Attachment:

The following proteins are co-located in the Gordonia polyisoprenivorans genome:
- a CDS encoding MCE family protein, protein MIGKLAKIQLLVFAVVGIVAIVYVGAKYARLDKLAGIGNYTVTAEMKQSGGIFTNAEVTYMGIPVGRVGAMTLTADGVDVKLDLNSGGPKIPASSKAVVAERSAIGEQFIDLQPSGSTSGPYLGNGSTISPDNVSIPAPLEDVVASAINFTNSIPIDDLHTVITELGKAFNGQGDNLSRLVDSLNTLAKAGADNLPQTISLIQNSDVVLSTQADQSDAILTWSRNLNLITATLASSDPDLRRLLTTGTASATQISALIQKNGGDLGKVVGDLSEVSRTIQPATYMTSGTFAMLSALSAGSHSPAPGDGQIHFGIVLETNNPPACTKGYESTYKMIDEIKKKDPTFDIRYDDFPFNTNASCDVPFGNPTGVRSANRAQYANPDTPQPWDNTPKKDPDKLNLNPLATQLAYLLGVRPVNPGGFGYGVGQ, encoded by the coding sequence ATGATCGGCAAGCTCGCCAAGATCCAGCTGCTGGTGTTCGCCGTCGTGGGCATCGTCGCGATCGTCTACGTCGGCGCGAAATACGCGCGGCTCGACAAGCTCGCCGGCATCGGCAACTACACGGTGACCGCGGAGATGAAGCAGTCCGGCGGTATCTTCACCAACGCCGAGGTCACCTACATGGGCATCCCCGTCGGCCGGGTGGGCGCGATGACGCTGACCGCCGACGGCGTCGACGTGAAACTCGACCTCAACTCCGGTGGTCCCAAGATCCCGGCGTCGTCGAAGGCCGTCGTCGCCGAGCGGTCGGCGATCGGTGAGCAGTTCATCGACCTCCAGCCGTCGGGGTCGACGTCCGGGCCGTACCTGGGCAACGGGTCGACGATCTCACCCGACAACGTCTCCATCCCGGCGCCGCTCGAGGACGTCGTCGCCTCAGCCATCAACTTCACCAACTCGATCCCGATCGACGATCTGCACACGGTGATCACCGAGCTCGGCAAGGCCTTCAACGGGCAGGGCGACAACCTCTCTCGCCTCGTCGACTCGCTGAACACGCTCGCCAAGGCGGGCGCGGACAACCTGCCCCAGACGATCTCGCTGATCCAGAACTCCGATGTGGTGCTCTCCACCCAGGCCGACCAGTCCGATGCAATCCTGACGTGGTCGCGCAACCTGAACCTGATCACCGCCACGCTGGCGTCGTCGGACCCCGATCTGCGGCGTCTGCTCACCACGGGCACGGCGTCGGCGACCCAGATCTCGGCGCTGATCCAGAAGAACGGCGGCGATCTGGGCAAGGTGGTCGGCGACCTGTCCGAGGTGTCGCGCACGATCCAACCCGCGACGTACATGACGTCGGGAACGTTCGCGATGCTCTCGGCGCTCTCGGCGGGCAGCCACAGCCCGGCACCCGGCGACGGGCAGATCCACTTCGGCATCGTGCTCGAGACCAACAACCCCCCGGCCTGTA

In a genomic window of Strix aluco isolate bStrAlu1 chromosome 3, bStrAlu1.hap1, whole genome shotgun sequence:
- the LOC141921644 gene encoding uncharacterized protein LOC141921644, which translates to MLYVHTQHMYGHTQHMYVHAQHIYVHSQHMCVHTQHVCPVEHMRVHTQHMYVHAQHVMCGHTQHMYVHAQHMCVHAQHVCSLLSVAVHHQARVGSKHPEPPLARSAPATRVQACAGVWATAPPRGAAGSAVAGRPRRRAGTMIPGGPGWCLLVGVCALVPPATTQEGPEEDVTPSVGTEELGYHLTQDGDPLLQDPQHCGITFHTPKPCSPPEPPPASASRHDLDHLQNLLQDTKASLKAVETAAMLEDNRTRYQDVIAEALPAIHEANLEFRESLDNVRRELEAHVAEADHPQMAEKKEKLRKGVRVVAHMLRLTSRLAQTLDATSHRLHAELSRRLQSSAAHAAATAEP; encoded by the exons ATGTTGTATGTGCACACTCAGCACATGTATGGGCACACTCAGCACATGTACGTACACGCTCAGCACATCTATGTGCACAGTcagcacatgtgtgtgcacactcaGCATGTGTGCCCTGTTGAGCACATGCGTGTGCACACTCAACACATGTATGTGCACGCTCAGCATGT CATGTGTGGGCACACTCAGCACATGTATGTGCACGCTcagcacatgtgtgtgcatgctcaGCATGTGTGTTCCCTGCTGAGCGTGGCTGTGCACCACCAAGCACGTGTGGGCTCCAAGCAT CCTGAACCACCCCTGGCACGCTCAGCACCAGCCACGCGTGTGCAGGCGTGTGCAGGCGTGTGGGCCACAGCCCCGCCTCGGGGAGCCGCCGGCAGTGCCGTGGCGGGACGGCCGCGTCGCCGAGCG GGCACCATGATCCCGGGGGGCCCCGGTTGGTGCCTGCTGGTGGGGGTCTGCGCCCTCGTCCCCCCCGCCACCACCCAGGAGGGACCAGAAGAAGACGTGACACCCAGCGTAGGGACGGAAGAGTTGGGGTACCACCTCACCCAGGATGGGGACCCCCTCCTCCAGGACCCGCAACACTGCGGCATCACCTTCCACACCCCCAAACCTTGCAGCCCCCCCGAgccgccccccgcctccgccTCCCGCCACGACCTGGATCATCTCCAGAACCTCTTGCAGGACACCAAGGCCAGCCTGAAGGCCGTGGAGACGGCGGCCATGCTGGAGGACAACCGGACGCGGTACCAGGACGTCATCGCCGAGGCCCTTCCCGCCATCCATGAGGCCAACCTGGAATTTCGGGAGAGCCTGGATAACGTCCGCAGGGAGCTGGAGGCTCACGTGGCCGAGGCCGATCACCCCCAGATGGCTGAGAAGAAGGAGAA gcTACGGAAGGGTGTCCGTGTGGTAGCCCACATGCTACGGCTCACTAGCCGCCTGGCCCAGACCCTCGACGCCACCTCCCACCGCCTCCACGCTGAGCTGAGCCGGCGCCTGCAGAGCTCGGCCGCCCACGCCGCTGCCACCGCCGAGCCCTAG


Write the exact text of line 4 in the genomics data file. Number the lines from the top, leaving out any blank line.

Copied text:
- the LOC141921644 gene encoding uncharacterized protein LOC141921644, which translates to MLYVHTQHMYGHTQHMYVHAQHIYVHSQHMCVHTQHVCPVEHMRVHTQHMYVHAQHVMCGHTQHMYVHAQHMCVHAQHVCSLLSVAVHHQARVGSKHPEPPLARSAPATRVQACAGVWATAPPRGAAGSAVAGRPRRRAGTMIPGGPGWCLLVGVCALVPPATTQEGPEEDVTPSVGTEELGYHLTQDGDPLLQDPQHCGITFHTPKPCSPPEPPPASASRHDLDHLQNLLQDTKASLKAVETAAMLEDNRTRYQDVIAEALPAIHEANLEFRESLDNVRRELEAHVAEADHPQMAEKKEKLRKGVRVVAHMLRLTSRLAQTLDATSHRLHAELSRRLQSSAAHAAATAEP; encoded by the exons ATGTTGTATGTGCACACTCAGCACATGTATGGGCACACTCAGCACATGTACGTACACGCTCAGCACATCTATGTGCACAGTcagcacatgtgtgtgcacactcaGCATGTGTGCCCTGTTGAGCACATGCGTGTGCACACTCAACACATGTATGTGCACGCTCAGCATGT CATGTGTGGGCACACTCAGCACATGTATGTGCACGCTcagcacatgtgtgtgcatgctcaGCATGTGTGTTCCCTGCTGAGCGTGGCTGTGCACCACCAAGCACGTGTGGGCTCCAAGCAT CCTGAACCACCCCTGGCACGCTCAGCACCAGCCACGCGTGTGCAGGCGTGTGCAGGCGTGTGGGCCACAGCCCCGCCTCGGGGAGCCGCCGGCAGTGCCGTGGCGGGACGGCCGCGTCGCCGAGCG GGCACCATGATCCCGGGGGGCCCCGGTTGGTGCCTGCTGGTGGGGGTCTGCGCCCTCGTCCCCCCCGCCACCACCCAGGAGGGACCAGAAGAAGACGTGACACCCAGCGTAGGGACGGAAGAGTTGGGGTACCACCTCACCCAGGATGGGGACCCCCTCCTCCAGGACCCGCAACACTGCGGCATCACCTTCCACACCCCCAAACCTTGCAGCCCCCCCGAgccgccccccgcctccgccTCCCGCCACGACCTGGATCATCTCCAGAACCTCTTGCAGGACACCAAGGCCAGCCTGAAGGCCGTGGAGACGGCGGCCATGCTGGAGGACAACCGGACGCGGTACCAGGACGTCATCGCCGAGGCCCTTCCCGCCATCCATGAGGCCAACCTGGAATTTCGGGAGAGCCTGGATAACGTCCGCAGGGAGCTGGAGGCTCACGTGGCCGAGGCCGATCACCCCCAGATGGCTGAGAAGAAGGAGAA gcTACGGAAGGGTGTCCGTGTGGTAGCCCACATGCTACGGCTCACTAGCCGCCTGGCCCAGACCCTCGACGCCACCTCCCACCGCCTCCACGCTGAGCTGAGCCGGCGCCTGCAGAGCTCGGCCGCCCACGCCGCTGCCACCGCCGAGCCCTAG